Use reference to Internet Explorer Controls..and pass the window name you want to wait in IEpg.
Put this code in Shared Modules and place a call to function when ever required.
Public Function IESync()
Dim IE As New InternetExplorer, MyIE As New InternetExplorer
Dim wShell As New ShellWindows
Dim sAccType As String, IEpg As String, Elaps_Time As Integer
For Each MyIE In wShell
If MyIE.LocationURL Like "*" & IEpg & "*" Then
Set IE = MyIE
Elaps_Time = 0
Elaps_Time = Elaps_Time + 1
Sleep 1, tpPauseSeconds
Loop Until IE.Busy = False And Elaps_Time < IE_Sync_Time
You can also loop for checking if HTMLBrowser("Caption='*'") exists. I've noticed that sometimes IE.Busy is false, but HTMLBrowser can't be found because the page is still being rendered.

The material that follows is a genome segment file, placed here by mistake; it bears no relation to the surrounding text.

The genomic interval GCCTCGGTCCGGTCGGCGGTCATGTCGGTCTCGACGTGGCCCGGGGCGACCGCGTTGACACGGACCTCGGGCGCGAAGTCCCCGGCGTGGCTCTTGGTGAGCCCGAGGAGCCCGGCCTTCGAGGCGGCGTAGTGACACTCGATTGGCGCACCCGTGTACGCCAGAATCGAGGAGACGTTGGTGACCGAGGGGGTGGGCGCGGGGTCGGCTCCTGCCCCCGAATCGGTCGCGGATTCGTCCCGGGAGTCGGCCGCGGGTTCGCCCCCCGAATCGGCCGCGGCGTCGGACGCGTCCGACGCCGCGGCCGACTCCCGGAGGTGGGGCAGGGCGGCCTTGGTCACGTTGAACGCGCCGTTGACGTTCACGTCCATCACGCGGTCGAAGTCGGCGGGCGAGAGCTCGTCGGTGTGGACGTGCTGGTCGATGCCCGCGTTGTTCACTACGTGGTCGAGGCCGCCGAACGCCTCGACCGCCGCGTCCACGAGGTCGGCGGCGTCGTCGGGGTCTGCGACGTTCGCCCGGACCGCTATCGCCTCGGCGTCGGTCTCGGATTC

Alias' suggestion works as well, but I don't like increasing attach time out, since that means that if the attach name is really not found (due to an error) you have to wait long time for test to fail.
1) Attach Time Out is the easiest way to control this. It allows you to not have to code anything extra into your script and control it globaly. You can also change this value programatically in the script using playback.attachtimeout = x
2) If you have points in your script where you may experience EXTRA long delays, this is a good point to use a WAIT event or the HTMLBrowser("Object",tpAttachNoWait).exists loop.
3) Using IE.Busy is a good approach, it just requires a lot of work that the tool can/should handle with the sycronization already built in.
I find that there is nothing wrong with good old fashion SLEEPs from time to time. Nothing crazy but if I know a page is a little slower than others I will through a sleep 2 or sleep 5 before the attach. Screens will hardley ever load faster than 2 seconds so I am only loosing a few seconds in exe time, but it makes the script run cleaner because when TP is "sleeping" its not using any CPU processing time, and letting the application under test have it all.